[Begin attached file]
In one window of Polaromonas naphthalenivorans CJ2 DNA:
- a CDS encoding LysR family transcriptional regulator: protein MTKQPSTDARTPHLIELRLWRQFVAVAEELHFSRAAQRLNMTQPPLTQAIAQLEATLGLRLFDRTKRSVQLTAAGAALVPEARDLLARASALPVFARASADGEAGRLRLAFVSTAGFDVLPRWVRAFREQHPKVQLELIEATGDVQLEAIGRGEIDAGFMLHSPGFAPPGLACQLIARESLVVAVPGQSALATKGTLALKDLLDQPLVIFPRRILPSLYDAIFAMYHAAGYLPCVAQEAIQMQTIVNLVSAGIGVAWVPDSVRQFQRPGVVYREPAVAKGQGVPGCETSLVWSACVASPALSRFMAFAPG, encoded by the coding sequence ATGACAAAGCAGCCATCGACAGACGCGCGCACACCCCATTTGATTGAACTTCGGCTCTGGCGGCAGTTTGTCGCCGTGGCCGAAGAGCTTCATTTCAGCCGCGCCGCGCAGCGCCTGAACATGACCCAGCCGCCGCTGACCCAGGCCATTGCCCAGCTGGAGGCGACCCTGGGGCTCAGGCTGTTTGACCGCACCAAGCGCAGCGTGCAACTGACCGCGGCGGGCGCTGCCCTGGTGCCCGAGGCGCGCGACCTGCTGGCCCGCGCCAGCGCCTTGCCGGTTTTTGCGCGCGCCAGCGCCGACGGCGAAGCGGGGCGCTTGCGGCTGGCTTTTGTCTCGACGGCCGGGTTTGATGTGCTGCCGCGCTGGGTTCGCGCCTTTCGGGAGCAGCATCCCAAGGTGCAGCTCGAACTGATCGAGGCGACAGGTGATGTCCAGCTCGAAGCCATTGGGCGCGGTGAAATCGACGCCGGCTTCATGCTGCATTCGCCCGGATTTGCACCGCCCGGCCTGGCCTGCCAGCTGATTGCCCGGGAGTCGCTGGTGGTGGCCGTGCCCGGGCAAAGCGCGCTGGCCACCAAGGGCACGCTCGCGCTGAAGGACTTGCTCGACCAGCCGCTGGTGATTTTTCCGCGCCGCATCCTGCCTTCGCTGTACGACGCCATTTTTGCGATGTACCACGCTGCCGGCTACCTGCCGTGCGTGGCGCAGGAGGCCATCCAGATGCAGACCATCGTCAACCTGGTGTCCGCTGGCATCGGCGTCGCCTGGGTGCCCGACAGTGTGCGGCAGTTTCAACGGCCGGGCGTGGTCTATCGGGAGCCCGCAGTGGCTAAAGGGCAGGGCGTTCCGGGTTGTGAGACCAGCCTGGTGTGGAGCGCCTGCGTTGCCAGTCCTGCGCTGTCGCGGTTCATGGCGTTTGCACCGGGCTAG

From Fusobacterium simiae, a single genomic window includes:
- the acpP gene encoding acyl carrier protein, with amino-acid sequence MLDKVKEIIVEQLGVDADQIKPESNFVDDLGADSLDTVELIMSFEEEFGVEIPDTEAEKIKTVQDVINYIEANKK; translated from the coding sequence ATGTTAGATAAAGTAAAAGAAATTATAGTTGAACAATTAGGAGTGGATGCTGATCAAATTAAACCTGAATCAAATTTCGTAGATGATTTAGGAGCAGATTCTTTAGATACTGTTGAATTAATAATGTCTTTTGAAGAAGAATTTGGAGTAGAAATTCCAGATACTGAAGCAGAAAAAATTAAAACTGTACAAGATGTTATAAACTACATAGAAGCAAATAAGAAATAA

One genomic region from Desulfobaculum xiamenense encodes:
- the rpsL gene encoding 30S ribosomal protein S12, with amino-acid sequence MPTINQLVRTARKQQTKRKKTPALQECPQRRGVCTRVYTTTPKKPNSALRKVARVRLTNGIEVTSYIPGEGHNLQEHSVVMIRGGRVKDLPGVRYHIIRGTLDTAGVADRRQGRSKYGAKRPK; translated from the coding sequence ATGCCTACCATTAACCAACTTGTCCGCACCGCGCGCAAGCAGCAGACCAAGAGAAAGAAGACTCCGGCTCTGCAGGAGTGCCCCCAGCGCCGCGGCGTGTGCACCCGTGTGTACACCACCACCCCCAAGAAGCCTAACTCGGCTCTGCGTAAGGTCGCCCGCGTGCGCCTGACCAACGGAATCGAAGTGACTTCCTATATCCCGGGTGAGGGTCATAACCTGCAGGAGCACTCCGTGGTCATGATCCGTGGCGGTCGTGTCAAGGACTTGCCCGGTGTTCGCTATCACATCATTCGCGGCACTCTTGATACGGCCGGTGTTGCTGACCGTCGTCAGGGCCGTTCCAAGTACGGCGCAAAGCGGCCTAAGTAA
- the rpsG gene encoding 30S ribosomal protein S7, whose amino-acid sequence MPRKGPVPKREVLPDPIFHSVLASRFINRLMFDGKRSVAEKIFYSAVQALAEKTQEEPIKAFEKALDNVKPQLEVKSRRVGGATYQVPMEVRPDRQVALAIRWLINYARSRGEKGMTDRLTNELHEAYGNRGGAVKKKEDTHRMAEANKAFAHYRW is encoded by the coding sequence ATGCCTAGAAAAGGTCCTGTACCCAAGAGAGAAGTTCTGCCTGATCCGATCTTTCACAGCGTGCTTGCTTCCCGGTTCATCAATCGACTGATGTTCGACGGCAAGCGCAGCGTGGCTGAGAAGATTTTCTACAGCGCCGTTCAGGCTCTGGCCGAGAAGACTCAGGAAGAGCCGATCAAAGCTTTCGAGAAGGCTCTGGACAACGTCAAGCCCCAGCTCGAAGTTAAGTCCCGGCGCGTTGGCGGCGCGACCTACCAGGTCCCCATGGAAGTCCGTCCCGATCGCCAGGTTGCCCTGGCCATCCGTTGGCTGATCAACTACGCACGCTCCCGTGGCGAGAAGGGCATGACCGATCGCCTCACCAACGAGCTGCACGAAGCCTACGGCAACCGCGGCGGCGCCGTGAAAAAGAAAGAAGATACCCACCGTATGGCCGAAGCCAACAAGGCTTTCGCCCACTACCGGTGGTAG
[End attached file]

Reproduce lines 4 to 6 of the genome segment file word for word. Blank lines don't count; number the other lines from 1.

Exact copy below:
- the acpP gene encoding acyl carrier protein, with amino-acid sequence MLDKVKEIIVEQLGVDADQIKPESNFVDDLGADSLDTVELIMSFEEEFGVEIPDTEAEKIKTVQDVINYIEANKK; translated from the coding sequence ATGTTAGATAAAGTAAAAGAAATTATAGTTGAACAATTAGGAGTGGATGCTGATCAAATTAAACCTGAATCAAATTTCGTAGATGATTTAGGAGCAGATTCTTTAGATACTGTTGAATTAATAATGTCTTTTGAAGAAGAATTTGGAGTAGAAATTCCAGATACTGAAGCAGAAAAAATTAAAACTGTACAAGATGTTATAAACTACATAGAAGCAAATAAGAAATAA

One genomic region from Desulfobaculum xiamenense encodes:
- the rpsL gene encoding 30S ribosomal protein S12, with amino-acid sequence MPTINQLVRTARKQQTKRKKTPALQECPQRRGVCTRVYTTTPKKPNSALRKVARVRLTNGIEVTSYIPGEGHNLQEHSVVMIRGGRVKDLPGVRYHIIRGTLDTAGVADRRQGRSKYGAKRPK; translated from the coding sequence ATGCCTACCATTAACCAACTTGTCCGCACCGCGCGCAAGCAGCAGACCAAGAGAAAGAAGACTCCGGCTCTGCAGGAGTGCCCCCAGCGCCGCGGCGTGTGCACCCGTGTGTACACCACCACCCCCAAGAAGCCTAACTCGGCTCTGCGTAAGGTCGCCCGCGTGCGCCTGACCAACGGAATCGAAGTGACTTCCTATATCCCGGGTGAGGGTCATAACCTGCAGGAGCACTCCGTGGTCATGATCCGTGGCGGTCGTGTCAAGGACTTGCCCGGTGTTCGCTATCACATCATTCGCGGCACTCTTGATACGGCCGGTGTTGCTGACCGTCGTCAGGGCCGTTCCAAGTACGGCGCAAAGCGGCCTAAGTAA